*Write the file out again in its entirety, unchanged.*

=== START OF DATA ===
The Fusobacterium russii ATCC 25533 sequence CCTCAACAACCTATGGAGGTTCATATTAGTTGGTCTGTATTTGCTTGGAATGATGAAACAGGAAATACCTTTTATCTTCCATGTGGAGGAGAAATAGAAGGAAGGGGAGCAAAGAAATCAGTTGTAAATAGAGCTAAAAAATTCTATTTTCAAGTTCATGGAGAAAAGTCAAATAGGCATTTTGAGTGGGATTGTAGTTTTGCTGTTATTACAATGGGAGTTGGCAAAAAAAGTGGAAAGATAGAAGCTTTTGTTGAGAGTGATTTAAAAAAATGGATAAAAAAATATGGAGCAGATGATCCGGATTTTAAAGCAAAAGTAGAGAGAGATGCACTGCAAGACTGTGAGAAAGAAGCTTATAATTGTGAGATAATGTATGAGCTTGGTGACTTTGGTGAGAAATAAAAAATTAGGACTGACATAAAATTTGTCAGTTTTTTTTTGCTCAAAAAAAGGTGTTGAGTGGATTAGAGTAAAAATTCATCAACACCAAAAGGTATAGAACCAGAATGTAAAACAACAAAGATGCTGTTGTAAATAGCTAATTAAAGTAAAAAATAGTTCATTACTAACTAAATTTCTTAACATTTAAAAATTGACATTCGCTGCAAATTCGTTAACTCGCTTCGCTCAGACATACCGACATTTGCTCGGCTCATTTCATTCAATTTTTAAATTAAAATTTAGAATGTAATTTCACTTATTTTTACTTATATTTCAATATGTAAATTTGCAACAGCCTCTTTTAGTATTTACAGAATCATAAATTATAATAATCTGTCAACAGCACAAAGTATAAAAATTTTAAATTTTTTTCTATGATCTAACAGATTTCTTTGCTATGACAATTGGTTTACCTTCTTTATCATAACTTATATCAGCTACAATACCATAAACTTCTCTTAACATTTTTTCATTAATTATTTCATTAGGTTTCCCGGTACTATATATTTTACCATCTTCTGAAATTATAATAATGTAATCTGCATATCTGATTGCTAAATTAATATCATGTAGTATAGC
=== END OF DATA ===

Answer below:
The Fusobacterium russii ATCC 25533 sequence CCTCAACAACCTATGGAGGTTCATATTAGTTGGTCTGTATTTGCTTGGAATGATGAAACAGGAAATACCTTTTATCTTCCATGTGGAGGAGAAATAGAAGGAAGGGGAGCAAAGAAATCAGTTGTAAATAGAGCTAAAAAATTCTATTTTCAAGTTCATGGAGAAAAGTCAAATAGGCATTTTGAGTGGGATTGTAGTTTTGCTGTTATTACAATGGGAGTTGGCAAAAAAAGTGGAAAGATAGAAGCTTTTGTTGAGAGTGATTTAAAAAAATGGATAAAAAAATATGGAGCAGATGATCCGGATTTTAAAGCAAAAGTAGAGAGAGATGCACTGCAAGACTGTGAGAAAGAAGCTTATAATTGTGAGATAATGTATGAGCTTGGTGACTTTGGTGAGAAATAAAAAATTAGGACTGACATAAAATTTGTCAGTTTTTTTTTGCTCAAAAAAAGGTGTTGAGTGGATTAGAGTAAAAATTCATCAACACCAAAAGGTATAGAACCAGAATGTAAAACAACAAAGATGCTGTTGTAAATAGCTAATTAAAGTAAAAAATAGTTCATTACTAACTAAATTTCTTAACATTTAAAAATTGACATTCGCTGCAAATTCGTTAACTCGCTTCGCTCAGACATACCGACATTTGCTCGGCTCATTTCATTCAATTTTTAAATTAAAATTTAGAATGTAATTTCACTTATTTTTACTTATATTTCAATATGTAAATTTGCAACAGCCTCTTTTAGTATTTACAGAATCATAAATTATAATAATCTGTCAACAGCACAAAGTATAAAAATTTTAAATTTTTTTCTATGATCTAACAGATTTCTTTGCTATGACAATTGGTTTACCTTCTTTATCATAACTTATATCAGCTACAATACCATAAACTTCTCTTAACATTTTTTCATTAATTATTTCATTAGGTTTCCCGGTACTATATATTTTACCATCTTCTGAAATTATAATAATGTAATCTGCATATCTGATTGCTAAATTAATATCATGTAGTATAGC